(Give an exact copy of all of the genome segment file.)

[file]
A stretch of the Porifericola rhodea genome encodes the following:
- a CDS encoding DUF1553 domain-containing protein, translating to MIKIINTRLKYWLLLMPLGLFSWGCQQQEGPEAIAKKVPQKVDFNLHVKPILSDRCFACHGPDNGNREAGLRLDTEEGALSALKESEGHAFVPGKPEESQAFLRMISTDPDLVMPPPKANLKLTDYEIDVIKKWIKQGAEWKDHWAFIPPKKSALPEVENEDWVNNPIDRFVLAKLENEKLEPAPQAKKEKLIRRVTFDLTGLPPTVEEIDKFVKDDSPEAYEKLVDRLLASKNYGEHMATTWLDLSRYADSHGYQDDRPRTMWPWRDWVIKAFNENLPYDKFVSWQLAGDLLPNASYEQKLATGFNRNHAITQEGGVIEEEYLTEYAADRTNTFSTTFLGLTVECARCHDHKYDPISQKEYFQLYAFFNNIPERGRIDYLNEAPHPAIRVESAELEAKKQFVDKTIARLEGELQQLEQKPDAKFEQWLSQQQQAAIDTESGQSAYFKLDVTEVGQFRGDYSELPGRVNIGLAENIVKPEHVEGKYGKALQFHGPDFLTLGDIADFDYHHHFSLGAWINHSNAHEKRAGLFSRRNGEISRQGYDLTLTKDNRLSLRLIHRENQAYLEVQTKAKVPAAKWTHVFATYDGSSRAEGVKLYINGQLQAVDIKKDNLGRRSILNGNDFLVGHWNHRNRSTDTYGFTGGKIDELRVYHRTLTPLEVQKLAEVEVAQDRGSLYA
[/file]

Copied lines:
A stretch of the Porifericola rhodea genome encodes the following:
- a CDS encoding DUF1553 domain-containing protein, translating to MIKIINTRLKYWLLLMPLGLFSWGCQQQEGPEAIAKKVPQKVDFNLHVKPILSDRCFACHGPDNGNREAGLRLDTEEGALSALKESEGHAFVPGKPEESQAFLRMISTDPDLVMPPPKANLKLTDYEIDVIKKWIKQGAEWKDHWAFIPPKKSALPEVENEDWVNNPIDRFVLAKLENEKLEPAPQAKKEKLIRRVTFDLTGLPPTVEEIDKFVKDDSPEAYEKLVDRLLASKNYGEHMATTWLDLSRYADSHGYQDDRPRTMWPWRDWVIKAFNENLPYDKFVSWQLAGDLLPNASYEQKLATGFNRNHAITQEGGVIEEEYLTEYAADRTNTFSTTFLGLTVECARCHDHKYDPISQKEYFQLYAFFNNIPERGRIDYLNEAPHPAIRVESAELEAKKQFVDKTIARLEGELQQLEQKPDAKFEQWLSQQQQAAIDTESGQSAYFKLDVTEVGQFRGDYSELPGRVNIGLAENIVKPEHVEGKYGKALQFHGPDFLTLGDIADFDYHHHFSLGAWINHSNAHEKRAGLFSRRNGEISRQGYDLTLTKDNRLSLRLIHRENQAYLEVQTKAKVPAAKWTHVFATYDGSSRAEGVKLYINGQLQAVDIKKDNLGRRSILNGNDFLVGHWNHRNRSTDTYGFTGGKIDELRVYHRTLTPLEVQKLAEVEVAQDRGSLYA